Nehl’s office declined to answer a question about whether the lawmaker wanted the administration to stop sending baby formula to the detention center. Instead, his office issued a short statement, calling the Biden administration’s decision to send formula to detention centers “unconscionable.”
“While parents struggle to find baby formula amid a nationwide shortage coupled with inflation, it is unconscionable that the Biden Administration is spending taxpayer dollars to ship baby formula pallets to people who are entering this country illegally,” the statement says. “President Biden is once again proving that he prioritizes illegal immigrants over the American people he swore to protect. American resources should be sent to Americans first.”
It was a theme echoed by Republican lawmakers across the country.
“This is wrong and needs to be stopped,” Gary Black, Georgia’s agriculture commissioner and a candidate for the US Senate tweeted.
Texas Gov. Greg Abbott issued a joint statement with the Border Patrol Union.
“While mothers and fathers stare at empty grocery store shelves in a panic, the Biden administration is happy to provide baby formula to illegal immigrants coming across our southern border,” they said.
Customs and Border Protection, however, said providing food and safety to immigrants, including infants, was a legal responsibility. The McAllen facility alone has a capacity of 1,200 people, including infants.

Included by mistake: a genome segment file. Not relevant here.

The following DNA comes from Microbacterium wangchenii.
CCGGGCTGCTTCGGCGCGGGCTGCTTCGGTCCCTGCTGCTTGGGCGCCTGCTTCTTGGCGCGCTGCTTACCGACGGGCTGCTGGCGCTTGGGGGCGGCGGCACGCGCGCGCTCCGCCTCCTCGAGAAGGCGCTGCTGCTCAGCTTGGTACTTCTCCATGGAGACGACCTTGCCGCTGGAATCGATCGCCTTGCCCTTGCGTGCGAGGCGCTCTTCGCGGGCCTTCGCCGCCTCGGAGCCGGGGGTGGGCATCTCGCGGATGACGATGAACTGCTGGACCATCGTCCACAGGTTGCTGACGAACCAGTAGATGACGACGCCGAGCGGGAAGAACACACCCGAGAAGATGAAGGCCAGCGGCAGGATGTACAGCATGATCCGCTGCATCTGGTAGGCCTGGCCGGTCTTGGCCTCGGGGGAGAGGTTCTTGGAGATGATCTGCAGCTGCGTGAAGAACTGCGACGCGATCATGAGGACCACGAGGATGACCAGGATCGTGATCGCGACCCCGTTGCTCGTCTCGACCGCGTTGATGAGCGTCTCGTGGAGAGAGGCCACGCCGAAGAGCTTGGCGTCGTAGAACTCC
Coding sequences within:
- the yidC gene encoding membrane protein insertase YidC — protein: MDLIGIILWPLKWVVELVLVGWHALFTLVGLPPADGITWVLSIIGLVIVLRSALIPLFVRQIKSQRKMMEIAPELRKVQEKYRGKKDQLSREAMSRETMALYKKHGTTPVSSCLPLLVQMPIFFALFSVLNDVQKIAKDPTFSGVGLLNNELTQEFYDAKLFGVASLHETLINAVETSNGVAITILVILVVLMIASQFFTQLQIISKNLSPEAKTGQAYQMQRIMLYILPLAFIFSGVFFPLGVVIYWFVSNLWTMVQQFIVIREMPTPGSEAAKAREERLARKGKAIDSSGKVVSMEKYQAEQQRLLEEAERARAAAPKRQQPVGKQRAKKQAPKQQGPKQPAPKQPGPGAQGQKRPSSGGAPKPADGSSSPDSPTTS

CBP did not respond to questions relating to the picture released by Cammack, but an agency spokesperson said it “takes seriously its legal responsibility to ensure the safety and security of individuals in our custody.”
“Ensuring migrants, including children and infants, in our custody have their basic needs met is in line with this Administration’s commitment to ensuring safe, orderly, and humane processes at our border,” the spokesperson said. “CBP complies with all applicable regulations for the purchase of products used in CBP facilities.”
Despite CBP being required to feed the infants at its facilities, Republican lawmakers have continued to push the issue on social media and in the halls of Congress.